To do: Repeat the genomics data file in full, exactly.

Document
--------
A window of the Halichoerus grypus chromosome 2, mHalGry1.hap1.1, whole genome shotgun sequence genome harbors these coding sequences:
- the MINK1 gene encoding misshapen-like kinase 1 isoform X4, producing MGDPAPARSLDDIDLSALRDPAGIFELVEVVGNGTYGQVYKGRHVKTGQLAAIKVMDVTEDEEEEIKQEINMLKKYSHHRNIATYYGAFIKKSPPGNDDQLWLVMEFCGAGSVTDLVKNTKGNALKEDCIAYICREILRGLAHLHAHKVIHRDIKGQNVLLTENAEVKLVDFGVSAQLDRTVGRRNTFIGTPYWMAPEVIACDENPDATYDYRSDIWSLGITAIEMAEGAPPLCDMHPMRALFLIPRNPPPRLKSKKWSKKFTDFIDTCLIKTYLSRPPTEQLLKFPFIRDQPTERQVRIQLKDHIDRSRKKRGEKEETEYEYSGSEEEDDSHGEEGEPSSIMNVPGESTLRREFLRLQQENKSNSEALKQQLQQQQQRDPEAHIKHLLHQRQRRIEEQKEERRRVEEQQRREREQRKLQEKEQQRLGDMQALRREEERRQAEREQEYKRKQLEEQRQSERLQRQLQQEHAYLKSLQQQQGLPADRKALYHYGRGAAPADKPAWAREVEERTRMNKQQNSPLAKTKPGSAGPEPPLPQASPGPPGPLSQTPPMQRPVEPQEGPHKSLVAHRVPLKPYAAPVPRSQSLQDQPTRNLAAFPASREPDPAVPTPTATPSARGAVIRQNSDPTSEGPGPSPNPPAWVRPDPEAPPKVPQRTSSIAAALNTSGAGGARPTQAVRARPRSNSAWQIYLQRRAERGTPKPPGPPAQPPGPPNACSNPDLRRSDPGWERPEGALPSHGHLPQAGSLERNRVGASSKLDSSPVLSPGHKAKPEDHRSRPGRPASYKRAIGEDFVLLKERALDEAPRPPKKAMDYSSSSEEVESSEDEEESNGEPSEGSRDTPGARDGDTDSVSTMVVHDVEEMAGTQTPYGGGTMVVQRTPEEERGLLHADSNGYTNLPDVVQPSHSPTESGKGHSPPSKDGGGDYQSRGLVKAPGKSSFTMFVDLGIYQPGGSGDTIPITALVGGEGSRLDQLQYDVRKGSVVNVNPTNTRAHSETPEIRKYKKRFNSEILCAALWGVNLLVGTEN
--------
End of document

A window of the Halichoerus grypus chromosome 2, mHalGry1.hap1.1, whole genome shotgun sequence genome harbors these coding sequences:
- the MINK1 gene encoding misshapen-like kinase 1 isoform X4, producing MGDPAPARSLDDIDLSALRDPAGIFELVEVVGNGTYGQVYKGRHVKTGQLAAIKVMDVTEDEEEEIKQEINMLKKYSHHRNIATYYGAFIKKSPPGNDDQLWLVMEFCGAGSVTDLVKNTKGNALKEDCIAYICREILRGLAHLHAHKVIHRDIKGQNVLLTENAEVKLVDFGVSAQLDRTVGRRNTFIGTPYWMAPEVIACDENPDATYDYRSDIWSLGITAIEMAEGAPPLCDMHPMRALFLIPRNPPPRLKSKKWSKKFTDFIDTCLIKTYLSRPPTEQLLKFPFIRDQPTERQVRIQLKDHIDRSRKKRGEKEETEYEYSGSEEEDDSHGEEGEPSSIMNVPGESTLRREFLRLQQENKSNSEALKQQLQQQQQRDPEAHIKHLLHQRQRRIEEQKEERRRVEEQQRREREQRKLQEKEQQRLGDMQALRREEERRQAEREQEYKRKQLEEQRQSERLQRQLQQEHAYLKSLQQQQGLPADRKALYHYGRGAAPADKPAWAREVEERTRMNKQQNSPLAKTKPGSAGPEPPLPQASPGPPGPLSQTPPMQRPVEPQEGPHKSLVAHRVPLKPYAAPVPRSQSLQDQPTRNLAAFPASREPDPAVPTPTATPSARGAVIRQNSDPTSEGPGPSPNPPAWVRPDPEAPPKVPQRTSSIAAALNTSGAGGARPTQAVRARPRSNSAWQIYLQRRAERGTPKPPGPPAQPPGPPNACSNPDLRRSDPGWERPEGALPSHGHLPQAGSLERNRVGASSKLDSSPVLSPGHKAKPEDHRSRPGRPASYKRAIGEDFVLLKERALDEAPRPPKKAMDYSSSSEEVESSEDEEESNGEPSEGSRDTPGARDGDTDSVSTMVVHDVEEMAGTQTPYGGGTMVVQRTPEEERGLLHADSNGYTNLPDVVQPSHSPTESGKGHSPPSKDGGGDYQSRGLVKAPGKSSFTMFVDLGIYQPGGSGDTIPITALVGGEGSRLDQLQYDVRKGSVVNVNPTNTRAHSETPEIRKYKKRFNSEILCAALWGVNLLVGTEN